And then there was that piano. Ethereal as birdsong.
I saw her live more times than I can count. I never missed her appearances at Scullers and Regattabar in Cambridge, Massachusetts, when I lived there and across the river in Boston. Venues perfect her minimal trio of bass, drum, piano. Funk would rise like prayer from the ivory and turn the rooms into the most sacred of sanctuaries. Every now and then, the hush would be broken by a snicker from the audience, much like Shirley's own during a song, because she'd forgotten a lyric. A whole verse, even.
But no matter. She'd keep right on playing, taking off and putting on her black gloves several times in the middle of the song. Pressing the knuckles on one hand with the other and vice versa. Diabetic neuropathy no doubt. Didn't stop her from drinking. And smoking. Would have one with you right after the concert if you realized she was just a homegirl out for the night. A homegirl who just happened to deliver yet another performance that made you believe in all things divine.
Her story is the stuff of legend. When she died in 2003 of complications from diabetes, I mourned under the weeping willow tree behind the pond on my new farm. Adam Bernstein of the Washington Post wrote what is arguably the best online biography of this great artist. Aptly entitled "Mesmerizing Jazz Singer and Pianist", Bernstein captures the essence of Shirley with this:
With her slow, meditative ballads, Horn was one of the leading jazz singers of her generation and unquestionably was Washington's preeminent jazz musician....
An uncompromising perfectionist, she worked hard to develop a personal, pensive sound. Her artistry had long depended on the interaction between voice and piano, but in 2001, Horn's right foot was amputated because of her diabetes. As a result, it was difficult for her to use the elegant pedal work that marked her piano style.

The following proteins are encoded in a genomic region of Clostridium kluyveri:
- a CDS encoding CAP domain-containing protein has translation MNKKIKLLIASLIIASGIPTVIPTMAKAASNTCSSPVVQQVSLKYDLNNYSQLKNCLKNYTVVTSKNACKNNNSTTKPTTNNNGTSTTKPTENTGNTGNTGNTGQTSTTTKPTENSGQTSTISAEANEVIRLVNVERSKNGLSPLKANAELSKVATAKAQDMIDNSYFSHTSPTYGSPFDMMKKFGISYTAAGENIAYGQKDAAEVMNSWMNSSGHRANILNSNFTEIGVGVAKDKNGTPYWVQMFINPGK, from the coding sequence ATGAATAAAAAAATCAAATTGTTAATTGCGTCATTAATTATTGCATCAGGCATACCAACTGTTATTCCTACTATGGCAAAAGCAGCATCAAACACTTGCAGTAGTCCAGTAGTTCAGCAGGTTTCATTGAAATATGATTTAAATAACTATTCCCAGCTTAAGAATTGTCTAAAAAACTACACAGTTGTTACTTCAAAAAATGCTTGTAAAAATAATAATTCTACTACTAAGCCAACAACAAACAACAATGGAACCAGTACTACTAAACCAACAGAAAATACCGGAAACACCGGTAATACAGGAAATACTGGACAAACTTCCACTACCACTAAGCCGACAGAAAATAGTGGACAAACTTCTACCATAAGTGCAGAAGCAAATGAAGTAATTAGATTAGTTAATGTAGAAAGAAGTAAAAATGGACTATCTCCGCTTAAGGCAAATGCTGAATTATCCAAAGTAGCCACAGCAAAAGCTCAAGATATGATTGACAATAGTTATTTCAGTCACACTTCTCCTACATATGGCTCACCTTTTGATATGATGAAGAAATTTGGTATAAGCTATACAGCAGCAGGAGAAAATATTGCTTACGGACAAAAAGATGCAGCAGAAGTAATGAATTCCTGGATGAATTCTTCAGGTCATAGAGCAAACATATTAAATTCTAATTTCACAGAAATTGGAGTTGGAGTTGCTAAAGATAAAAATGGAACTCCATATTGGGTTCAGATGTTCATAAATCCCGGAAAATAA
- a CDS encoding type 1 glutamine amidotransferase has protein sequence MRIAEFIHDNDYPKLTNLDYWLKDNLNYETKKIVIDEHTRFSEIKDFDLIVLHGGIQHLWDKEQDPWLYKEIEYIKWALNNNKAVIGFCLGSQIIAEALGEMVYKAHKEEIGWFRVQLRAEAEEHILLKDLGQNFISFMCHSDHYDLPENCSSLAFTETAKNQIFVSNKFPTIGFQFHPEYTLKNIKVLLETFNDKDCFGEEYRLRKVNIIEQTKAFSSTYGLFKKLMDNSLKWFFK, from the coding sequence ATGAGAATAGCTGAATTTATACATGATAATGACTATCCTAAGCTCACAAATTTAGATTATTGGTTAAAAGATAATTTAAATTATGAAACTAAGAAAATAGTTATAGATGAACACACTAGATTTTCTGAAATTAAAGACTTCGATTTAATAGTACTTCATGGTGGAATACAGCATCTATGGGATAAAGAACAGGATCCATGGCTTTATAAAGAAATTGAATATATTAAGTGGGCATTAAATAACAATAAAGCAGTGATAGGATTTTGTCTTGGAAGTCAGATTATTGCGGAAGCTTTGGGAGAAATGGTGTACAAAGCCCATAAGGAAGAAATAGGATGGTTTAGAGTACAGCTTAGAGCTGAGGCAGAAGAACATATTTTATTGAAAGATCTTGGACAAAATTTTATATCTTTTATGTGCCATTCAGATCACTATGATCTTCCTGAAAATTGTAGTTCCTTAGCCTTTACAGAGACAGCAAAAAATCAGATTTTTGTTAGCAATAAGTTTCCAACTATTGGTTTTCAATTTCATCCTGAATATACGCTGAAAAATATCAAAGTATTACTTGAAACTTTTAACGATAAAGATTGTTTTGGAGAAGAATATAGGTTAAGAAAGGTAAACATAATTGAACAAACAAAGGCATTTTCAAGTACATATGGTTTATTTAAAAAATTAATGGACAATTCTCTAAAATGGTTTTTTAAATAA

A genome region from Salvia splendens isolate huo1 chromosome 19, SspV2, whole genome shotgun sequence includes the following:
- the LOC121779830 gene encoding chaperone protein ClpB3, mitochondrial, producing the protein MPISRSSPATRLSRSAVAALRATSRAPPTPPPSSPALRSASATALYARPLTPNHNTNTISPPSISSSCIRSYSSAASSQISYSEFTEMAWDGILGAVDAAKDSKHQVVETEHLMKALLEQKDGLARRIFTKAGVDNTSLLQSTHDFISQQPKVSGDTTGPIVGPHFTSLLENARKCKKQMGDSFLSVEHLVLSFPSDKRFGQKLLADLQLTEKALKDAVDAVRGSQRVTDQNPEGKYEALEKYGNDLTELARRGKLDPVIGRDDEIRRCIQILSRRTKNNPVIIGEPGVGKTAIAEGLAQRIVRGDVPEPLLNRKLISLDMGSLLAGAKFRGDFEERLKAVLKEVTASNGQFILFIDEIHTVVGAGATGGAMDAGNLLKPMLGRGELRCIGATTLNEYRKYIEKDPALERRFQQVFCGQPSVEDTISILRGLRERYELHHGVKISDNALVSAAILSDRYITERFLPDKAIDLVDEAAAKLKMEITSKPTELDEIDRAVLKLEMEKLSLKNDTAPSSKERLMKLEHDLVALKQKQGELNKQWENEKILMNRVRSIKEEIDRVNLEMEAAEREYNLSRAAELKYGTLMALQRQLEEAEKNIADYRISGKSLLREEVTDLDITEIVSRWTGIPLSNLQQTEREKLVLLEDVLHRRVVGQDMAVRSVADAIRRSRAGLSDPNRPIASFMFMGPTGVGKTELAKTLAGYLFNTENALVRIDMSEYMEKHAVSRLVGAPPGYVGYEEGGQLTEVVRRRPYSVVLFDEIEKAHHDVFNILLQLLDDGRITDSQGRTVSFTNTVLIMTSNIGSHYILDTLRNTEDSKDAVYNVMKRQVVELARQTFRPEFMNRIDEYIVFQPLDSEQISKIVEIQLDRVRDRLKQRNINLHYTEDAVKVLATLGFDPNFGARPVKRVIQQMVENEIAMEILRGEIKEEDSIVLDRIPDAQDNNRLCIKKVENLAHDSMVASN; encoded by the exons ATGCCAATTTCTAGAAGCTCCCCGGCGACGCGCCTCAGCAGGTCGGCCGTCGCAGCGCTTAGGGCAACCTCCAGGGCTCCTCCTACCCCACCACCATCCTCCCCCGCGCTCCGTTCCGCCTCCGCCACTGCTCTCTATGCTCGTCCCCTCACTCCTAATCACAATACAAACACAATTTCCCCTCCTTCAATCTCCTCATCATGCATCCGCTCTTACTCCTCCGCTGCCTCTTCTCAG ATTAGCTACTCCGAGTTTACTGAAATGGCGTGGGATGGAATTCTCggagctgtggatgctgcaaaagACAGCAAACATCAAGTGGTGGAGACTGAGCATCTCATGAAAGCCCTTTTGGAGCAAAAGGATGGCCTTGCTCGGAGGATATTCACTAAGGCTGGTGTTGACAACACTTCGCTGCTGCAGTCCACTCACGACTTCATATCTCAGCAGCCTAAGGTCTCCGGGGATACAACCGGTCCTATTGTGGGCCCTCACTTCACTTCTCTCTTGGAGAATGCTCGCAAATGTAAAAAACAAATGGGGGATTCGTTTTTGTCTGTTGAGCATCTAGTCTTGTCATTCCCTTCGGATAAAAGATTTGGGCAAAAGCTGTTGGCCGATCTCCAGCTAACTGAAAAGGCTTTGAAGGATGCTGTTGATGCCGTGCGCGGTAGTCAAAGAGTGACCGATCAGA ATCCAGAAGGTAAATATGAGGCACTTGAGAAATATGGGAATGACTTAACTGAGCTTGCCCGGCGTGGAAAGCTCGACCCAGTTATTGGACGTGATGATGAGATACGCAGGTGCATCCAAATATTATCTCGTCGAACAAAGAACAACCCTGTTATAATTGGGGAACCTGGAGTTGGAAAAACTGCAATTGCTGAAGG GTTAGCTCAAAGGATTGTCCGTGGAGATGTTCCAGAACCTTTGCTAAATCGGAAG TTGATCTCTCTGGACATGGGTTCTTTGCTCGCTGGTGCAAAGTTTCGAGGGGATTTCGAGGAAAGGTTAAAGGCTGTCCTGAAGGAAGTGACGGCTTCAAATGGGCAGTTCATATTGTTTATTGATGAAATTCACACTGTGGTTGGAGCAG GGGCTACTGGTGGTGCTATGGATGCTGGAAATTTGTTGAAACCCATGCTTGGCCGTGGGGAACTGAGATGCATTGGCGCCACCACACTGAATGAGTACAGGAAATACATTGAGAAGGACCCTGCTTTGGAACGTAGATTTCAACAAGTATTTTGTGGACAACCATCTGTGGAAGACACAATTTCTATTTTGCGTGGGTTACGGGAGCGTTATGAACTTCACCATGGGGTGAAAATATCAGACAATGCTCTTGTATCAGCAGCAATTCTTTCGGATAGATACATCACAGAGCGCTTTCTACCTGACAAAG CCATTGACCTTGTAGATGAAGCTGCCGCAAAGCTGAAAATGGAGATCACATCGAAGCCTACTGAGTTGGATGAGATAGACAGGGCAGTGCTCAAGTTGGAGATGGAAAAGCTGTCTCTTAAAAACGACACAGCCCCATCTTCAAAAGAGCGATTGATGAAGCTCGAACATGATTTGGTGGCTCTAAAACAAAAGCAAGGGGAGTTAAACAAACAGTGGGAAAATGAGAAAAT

In later years, Horn won legions of listeners with her exaggeratedly slow, intimate ballads in which her words seemed to melt in the air.
Around the Horn
Shirley Horn is one of those about whom neither enough nor too much can be said. This is particularly true in a time such as ours, when the art of popular singing has diminished substantially, primarily because popular music has become narrowly youth-oriented, focusing on the naive, the sentimental, the crude, and the vulgar. Jazz, of course, was always an old soul in the new world; its roots in blues and Spirituals took it out of the adolescent arena from the very beginning. Its emotions were always the emotions of adults, even if those adults were describing their own childhoods.
This is what has always been attractive about the work of Shirley Horn. While she can summon up the innocence of the hopefulness of a young girl, she never sounds like one, even when her vocal tone can move you all the way back to such a time. What you hear from her is that invincible and invisible secret all special artists have in common, which is soul. Horn places all of her best on what the heart will tell, what it remembers, what it dreams of being, and whit it longs to be again. In every phrase and on every record and at every public performance, she brings the kind of gift we always hope we will encounter when we step into the zone where some music is supposed to be going on.
Here, again, she goes at it and makes you know that, no matter how familiar you think you are with the material, or how unexpected a choice might be, you are not going to hear the overdone, the insincere, the barely felt. She knows when to put some breath on a note, when to pinch it, the best place to take a pause, how to most effectively - which is to say emotionally - make a shift upward or downward in register. One of her special gifts, when she decides to be what they used to call a torch singer, is her ability to make a song almost into a speech, with the notes quite subtly sneaking into the words. She can either declaim or give a melancholy monologue or let you in on a secret or, best of all, push through recollection with such pleasant authority that Shirley Horn can give you the impression that all of that feeling is meant for only the two ears that you possess. She is an artist. She is a mystery. She is a miracle.
NPR's Jazz Profiles: Shirley Horn (with audio)
Shirley Horn Discography